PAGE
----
As the full potential of artificial intelligence is being explored and understood, industries are seeking ways to enhance the accuracy of AI while solving new classes of problems.
For example, insurers use AI to spot fraudulent claims and to assess property losses. Banks rely on it to understand consumer spending behavior and to catch fraudulent online transactions. The energy industry depends on AI to automate the drilling of unconventional energy resources like shale gas, which can trigger cost savings of $5 billion annually. However, with such powerful technology come concerns about its ethical usage. Can the business community self-regulate with training, testing, and disclosures? Or will it take government involvement?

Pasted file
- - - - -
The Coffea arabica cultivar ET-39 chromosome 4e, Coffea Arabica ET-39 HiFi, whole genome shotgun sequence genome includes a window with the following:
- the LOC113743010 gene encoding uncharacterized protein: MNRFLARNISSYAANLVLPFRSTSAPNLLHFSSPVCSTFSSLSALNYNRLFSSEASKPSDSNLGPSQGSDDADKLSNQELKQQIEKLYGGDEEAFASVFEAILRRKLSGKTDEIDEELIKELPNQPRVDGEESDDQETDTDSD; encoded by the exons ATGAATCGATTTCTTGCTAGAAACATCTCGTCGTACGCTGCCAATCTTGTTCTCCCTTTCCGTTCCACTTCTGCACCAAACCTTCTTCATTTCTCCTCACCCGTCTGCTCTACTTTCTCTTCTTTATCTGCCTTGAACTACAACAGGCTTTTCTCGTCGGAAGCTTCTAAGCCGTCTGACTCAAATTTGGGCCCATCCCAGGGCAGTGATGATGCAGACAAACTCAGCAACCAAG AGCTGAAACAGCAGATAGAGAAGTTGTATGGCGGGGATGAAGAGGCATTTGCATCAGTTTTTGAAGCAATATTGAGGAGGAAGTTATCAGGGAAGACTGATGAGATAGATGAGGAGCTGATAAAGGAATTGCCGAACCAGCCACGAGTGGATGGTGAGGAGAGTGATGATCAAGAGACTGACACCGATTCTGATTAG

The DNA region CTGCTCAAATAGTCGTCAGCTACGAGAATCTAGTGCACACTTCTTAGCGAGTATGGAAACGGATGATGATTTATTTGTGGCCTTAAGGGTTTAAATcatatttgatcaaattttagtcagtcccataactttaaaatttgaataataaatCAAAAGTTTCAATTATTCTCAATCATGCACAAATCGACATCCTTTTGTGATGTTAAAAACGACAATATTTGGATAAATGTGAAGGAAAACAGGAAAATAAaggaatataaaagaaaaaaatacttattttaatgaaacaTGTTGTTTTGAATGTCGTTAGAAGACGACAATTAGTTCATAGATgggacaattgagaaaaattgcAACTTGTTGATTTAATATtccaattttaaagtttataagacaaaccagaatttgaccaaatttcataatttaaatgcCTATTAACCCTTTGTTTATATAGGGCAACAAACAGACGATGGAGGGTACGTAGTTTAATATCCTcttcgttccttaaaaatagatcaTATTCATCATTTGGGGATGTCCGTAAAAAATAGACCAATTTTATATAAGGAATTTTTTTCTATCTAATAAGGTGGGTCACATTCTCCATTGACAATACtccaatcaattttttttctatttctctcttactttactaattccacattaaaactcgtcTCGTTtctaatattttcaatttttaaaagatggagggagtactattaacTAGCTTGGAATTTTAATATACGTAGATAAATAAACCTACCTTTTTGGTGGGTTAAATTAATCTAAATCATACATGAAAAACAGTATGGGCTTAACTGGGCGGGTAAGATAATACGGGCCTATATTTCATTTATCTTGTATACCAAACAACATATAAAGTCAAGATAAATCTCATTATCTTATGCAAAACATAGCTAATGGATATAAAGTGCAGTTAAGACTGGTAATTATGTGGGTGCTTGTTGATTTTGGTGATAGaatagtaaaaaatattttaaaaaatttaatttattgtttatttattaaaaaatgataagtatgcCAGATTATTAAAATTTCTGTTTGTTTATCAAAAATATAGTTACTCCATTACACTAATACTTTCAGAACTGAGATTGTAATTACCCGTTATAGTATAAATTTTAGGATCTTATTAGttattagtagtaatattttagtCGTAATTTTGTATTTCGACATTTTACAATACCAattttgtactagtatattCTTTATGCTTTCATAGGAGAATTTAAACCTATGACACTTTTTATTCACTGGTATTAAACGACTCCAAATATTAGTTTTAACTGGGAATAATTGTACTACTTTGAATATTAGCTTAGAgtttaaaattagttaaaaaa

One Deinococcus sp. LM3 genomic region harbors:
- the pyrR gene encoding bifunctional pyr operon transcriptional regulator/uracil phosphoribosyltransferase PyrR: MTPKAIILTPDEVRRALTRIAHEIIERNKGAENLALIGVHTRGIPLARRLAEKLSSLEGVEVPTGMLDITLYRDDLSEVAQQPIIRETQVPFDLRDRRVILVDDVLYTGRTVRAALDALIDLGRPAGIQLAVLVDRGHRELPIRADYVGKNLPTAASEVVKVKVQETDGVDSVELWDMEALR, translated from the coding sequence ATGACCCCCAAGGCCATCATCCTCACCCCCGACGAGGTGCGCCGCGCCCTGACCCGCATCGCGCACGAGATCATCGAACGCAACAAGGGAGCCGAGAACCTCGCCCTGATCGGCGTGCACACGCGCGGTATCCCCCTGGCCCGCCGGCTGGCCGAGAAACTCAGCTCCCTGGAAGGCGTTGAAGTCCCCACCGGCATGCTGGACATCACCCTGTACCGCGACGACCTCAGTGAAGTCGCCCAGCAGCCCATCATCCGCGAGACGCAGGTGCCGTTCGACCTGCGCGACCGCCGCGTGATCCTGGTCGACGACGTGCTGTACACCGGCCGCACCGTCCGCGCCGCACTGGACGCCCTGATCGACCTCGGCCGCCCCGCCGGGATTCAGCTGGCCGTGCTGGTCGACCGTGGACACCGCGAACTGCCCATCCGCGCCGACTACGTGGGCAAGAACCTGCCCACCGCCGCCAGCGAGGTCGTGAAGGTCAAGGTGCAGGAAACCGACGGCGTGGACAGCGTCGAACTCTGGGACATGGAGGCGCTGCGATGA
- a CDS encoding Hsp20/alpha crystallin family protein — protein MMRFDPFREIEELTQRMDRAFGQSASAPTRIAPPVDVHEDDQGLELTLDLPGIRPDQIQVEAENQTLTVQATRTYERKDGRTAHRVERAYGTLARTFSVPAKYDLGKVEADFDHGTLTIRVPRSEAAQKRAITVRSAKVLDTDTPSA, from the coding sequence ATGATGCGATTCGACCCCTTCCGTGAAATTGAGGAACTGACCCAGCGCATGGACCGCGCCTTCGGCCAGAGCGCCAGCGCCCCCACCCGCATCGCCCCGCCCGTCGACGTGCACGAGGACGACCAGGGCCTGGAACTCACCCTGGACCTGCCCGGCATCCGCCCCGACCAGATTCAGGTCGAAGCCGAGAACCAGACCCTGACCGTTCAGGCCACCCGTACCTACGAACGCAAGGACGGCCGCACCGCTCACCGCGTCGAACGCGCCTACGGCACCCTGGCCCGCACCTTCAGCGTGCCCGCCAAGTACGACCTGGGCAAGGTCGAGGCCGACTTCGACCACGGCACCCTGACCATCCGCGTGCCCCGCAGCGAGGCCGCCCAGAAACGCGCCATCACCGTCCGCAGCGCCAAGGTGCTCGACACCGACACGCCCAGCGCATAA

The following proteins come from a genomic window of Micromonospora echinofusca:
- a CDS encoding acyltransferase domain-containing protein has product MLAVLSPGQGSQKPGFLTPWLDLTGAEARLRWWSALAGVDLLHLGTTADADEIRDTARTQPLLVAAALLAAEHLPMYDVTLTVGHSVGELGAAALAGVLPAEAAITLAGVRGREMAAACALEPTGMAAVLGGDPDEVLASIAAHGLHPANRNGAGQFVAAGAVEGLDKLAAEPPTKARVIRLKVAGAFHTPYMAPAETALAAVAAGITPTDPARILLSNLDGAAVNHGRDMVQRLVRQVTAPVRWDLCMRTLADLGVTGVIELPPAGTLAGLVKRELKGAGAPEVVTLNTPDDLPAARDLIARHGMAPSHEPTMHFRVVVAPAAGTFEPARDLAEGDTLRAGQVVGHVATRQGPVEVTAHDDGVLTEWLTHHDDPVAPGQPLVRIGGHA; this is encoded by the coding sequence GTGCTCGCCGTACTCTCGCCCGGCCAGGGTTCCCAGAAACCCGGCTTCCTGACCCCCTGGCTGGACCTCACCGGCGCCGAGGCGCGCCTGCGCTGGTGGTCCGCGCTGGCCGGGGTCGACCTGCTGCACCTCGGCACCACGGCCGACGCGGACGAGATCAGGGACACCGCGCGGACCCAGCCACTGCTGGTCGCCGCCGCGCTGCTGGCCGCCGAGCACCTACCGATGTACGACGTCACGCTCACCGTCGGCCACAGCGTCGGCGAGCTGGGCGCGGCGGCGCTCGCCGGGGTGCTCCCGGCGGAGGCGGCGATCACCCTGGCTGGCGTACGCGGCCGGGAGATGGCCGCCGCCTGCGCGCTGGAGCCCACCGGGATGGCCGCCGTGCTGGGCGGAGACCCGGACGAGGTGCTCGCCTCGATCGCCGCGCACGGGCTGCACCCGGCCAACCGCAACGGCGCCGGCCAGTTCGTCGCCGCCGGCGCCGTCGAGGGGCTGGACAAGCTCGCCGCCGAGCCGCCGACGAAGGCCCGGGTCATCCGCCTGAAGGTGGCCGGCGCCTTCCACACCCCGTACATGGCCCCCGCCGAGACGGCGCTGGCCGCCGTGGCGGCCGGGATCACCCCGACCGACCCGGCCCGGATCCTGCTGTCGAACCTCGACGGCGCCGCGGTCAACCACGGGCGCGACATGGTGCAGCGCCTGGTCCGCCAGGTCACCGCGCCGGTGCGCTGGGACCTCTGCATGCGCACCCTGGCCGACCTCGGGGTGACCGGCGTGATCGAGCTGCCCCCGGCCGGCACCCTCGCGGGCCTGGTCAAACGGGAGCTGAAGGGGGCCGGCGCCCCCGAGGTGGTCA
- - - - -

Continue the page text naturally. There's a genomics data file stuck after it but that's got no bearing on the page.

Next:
We’re just at the start of a transformative technology with far-reaching implications that will impact our human way of life.
With the speed of processing claims faster comes the risk of paying more fraudulent claims. Carriers are looking to leverage AI to detect fraudulent activity.
To address the onslaught of COVID-19 cases overwhelming healthcare facilities across the globe, AI technologies were deployed to help bridge a gap in manpower.
Up to 47% of smokers applying for life insurance don’t disclose tobacco use, driving up premiums for nonsmokers and costing insurers $3.4 billion in lost premiums annually. Using AI to detect the unique imprint of vocal cord damage caused by tobacco use from a snippet of audio, smokers can be identified with a high degree of accuracy.
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